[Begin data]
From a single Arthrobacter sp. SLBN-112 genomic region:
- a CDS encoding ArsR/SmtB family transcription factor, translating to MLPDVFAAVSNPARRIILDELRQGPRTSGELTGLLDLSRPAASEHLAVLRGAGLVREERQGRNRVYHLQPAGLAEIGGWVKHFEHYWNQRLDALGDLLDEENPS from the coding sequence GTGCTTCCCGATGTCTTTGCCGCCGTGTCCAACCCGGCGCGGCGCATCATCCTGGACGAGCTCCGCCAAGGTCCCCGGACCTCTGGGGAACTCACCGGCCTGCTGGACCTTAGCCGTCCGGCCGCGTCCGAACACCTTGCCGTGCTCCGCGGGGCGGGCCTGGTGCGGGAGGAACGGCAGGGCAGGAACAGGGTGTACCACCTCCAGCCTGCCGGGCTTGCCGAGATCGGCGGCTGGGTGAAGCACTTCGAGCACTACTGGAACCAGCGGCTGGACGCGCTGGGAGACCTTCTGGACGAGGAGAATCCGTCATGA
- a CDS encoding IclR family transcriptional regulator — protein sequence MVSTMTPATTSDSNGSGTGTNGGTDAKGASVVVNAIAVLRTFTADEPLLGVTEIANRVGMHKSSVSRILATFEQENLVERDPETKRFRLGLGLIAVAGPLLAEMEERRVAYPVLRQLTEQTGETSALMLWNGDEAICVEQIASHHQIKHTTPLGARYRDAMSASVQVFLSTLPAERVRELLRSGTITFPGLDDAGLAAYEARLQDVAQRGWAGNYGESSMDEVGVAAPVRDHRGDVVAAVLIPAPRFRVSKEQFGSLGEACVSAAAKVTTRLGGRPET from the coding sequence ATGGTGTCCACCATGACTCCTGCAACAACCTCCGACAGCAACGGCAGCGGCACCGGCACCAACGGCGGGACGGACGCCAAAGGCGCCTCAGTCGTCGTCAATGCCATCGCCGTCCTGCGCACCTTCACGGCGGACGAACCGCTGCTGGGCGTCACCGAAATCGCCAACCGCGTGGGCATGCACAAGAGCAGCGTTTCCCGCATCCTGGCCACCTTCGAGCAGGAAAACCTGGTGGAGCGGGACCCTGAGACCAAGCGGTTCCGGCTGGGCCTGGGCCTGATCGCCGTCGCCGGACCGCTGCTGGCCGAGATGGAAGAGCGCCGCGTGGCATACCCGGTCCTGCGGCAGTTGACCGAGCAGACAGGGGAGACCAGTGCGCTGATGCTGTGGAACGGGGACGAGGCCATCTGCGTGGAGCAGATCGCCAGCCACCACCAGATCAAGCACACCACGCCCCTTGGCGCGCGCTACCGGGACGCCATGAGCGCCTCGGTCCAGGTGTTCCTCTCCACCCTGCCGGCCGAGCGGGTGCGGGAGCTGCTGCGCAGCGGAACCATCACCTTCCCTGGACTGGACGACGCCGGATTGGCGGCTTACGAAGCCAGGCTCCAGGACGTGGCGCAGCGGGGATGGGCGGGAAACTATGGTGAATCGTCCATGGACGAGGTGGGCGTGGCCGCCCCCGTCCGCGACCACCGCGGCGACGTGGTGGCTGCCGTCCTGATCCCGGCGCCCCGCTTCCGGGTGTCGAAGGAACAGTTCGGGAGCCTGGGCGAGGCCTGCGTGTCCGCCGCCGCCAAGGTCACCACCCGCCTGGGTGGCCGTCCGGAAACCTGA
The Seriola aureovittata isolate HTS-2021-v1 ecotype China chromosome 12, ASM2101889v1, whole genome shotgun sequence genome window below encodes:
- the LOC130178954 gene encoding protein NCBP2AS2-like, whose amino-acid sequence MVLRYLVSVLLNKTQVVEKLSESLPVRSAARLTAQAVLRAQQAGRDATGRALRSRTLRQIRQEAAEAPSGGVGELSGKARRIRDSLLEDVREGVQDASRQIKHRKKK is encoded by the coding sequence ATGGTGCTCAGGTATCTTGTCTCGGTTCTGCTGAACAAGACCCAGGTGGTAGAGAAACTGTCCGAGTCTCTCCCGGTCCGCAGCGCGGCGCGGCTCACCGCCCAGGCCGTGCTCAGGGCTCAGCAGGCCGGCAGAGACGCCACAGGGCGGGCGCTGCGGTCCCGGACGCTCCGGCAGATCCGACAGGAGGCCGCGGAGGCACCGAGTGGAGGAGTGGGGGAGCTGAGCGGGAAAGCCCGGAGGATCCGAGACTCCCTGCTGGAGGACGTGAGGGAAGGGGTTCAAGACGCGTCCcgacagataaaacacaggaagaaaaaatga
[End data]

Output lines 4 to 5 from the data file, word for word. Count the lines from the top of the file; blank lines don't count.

The Seriola aureovittata isolate HTS-2021-v1 ecotype China chromosome 12, ASM2101889v1, whole genome shotgun sequence genome window below encodes:
- the LOC130178954 gene encoding protein NCBP2AS2-like, whose amino-acid sequence MVLRYLVSVLLNKTQVVEKLSESLPVRSAARLTAQAVLRAQQAGRDATGRALRSRTLRQIRQEAAEAPSGGVGELSGKARRIRDSLLEDVREGVQDASRQIKHRKKK is encoded by the coding sequence ATGGTGCTCAGGTATCTTGTCTCGGTTCTGCTGAACAAGACCCAGGTGGTAGAGAAACTGTCCGAGTCTCTCCCGGTCCGCAGCGCGGCGCGGCTCACCGCCCAGGCCGTGCTCAGGGCTCAGCAGGCCGGCAGAGACGCCACAGGGCGGGCGCTGCGGTCCCGGACGCTCCGGCAGATCCGACAGGAGGCCGCGGAGGCACCGAGTGGAGGAGTGGGGGAGCTGAGCGGGAAAGCCCGGAGGATCCGAGACTCCCTGCTGGAGGACGTGAGGGAAGGGGTTCAAGACGCGTCCcgacagataaaacacaggaagaaaaaatga